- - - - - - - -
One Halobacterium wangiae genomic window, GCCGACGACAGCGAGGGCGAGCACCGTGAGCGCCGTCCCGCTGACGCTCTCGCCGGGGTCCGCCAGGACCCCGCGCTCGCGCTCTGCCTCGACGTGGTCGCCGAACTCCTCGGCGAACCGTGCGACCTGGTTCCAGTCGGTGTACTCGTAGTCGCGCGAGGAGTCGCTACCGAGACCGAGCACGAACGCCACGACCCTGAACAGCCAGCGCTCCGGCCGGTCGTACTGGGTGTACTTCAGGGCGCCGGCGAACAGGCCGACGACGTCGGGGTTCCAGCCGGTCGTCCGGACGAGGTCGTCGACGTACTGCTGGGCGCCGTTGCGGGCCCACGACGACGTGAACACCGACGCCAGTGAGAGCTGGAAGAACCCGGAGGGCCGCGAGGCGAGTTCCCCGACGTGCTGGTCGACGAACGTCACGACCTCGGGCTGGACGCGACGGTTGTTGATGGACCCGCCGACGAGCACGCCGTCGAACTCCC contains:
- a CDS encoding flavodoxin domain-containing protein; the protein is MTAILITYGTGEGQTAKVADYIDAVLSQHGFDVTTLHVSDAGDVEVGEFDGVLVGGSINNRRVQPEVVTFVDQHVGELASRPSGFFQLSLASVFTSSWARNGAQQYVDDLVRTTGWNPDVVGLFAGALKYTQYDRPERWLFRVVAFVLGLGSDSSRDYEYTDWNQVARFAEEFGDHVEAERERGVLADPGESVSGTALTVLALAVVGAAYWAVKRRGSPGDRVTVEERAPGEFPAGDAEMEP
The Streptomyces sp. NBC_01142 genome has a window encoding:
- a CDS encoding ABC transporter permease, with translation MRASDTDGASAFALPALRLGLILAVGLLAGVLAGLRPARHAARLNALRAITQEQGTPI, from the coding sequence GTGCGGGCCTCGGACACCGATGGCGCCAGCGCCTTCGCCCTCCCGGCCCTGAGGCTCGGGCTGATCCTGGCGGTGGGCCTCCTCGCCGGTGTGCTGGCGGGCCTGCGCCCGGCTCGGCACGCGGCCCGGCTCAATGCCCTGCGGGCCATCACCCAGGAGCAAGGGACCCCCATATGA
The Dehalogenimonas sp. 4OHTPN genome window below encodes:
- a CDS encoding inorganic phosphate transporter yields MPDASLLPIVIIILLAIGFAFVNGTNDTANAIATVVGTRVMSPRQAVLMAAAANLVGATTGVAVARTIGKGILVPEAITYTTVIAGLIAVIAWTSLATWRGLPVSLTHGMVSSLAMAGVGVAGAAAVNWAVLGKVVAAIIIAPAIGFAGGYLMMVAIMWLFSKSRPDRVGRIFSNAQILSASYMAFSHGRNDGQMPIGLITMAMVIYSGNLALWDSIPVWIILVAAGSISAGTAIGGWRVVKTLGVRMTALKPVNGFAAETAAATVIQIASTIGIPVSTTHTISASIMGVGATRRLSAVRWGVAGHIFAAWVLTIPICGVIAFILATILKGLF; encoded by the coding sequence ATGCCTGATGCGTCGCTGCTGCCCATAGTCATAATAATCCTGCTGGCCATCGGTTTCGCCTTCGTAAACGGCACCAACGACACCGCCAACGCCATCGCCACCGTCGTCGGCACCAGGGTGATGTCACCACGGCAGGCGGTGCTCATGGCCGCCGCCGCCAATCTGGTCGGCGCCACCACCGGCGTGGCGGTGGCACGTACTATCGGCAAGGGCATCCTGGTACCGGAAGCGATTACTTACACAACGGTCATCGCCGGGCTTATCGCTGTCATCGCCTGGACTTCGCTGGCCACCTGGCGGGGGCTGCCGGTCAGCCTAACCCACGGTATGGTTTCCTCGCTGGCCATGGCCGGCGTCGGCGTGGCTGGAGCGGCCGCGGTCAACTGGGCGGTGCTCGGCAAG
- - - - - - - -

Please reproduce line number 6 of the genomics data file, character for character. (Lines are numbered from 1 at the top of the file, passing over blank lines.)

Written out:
- a CDS encoding inorganic phosphate transporter yields MPDASLLPIVIIILLAIGFAFVNGTNDTANAIATVVGTRVMSPRQAVLMAAAANLVGATTGVAVARTIGKGILVPEAITYTTVIAGLIAVIAWTSLATWRGLPVSLTHGMVSSLAMAGVGVAGAAAVNWAVLGKVVAAIIIAPAIGFAGGYLMMVAIMWLFSKSRPDRVGRIFSNAQILSASYMAFSHGRNDGQMPIGLITMAMVIYSGNLALWDSIPVWIILVAAGSISAGTAIGGWRVVKTLGVRMTALKPVNGFAAETAAATVIQIASTIGIPVSTTHTISASIMGVGATRRLSAVRWGVAGHIFAAWVLTIPICGVIAFILATILKGLF; encoded by the coding sequence ATGCCTGATGCGTCGCTGCTGCCCATAGTCATAATAATCCTGCTGGCCATCGGTTTCGCCTTCGTAAACGGCACCAACGACACCGCCAACGCCATCGCCACCGTCGTCGGCACCAGGGTGATGTCACCACGGCAGGCGGTGCTCATGGCCGCCGCCGCCAATCTGGTCGGCGCCACCACCGGCGTGGCGGTGGCACGTACTATCGGCAAGGGCATCCTGGTACCGGAAGCGATTACTTACACAACGGTCATCGCCGGGCTTATCGCTGTCATCGCCTGGACTTCGCTGGCCACCTGGCGGGGGCTGCCGGTCAGCCTAACCCACGGTATGGTTTCCTCGCTGGCCATGGCCGGCGTCGGCGTGGCTGGAGCGGCCGCGGTCAACTGGGCGGTGCTCGGCAAG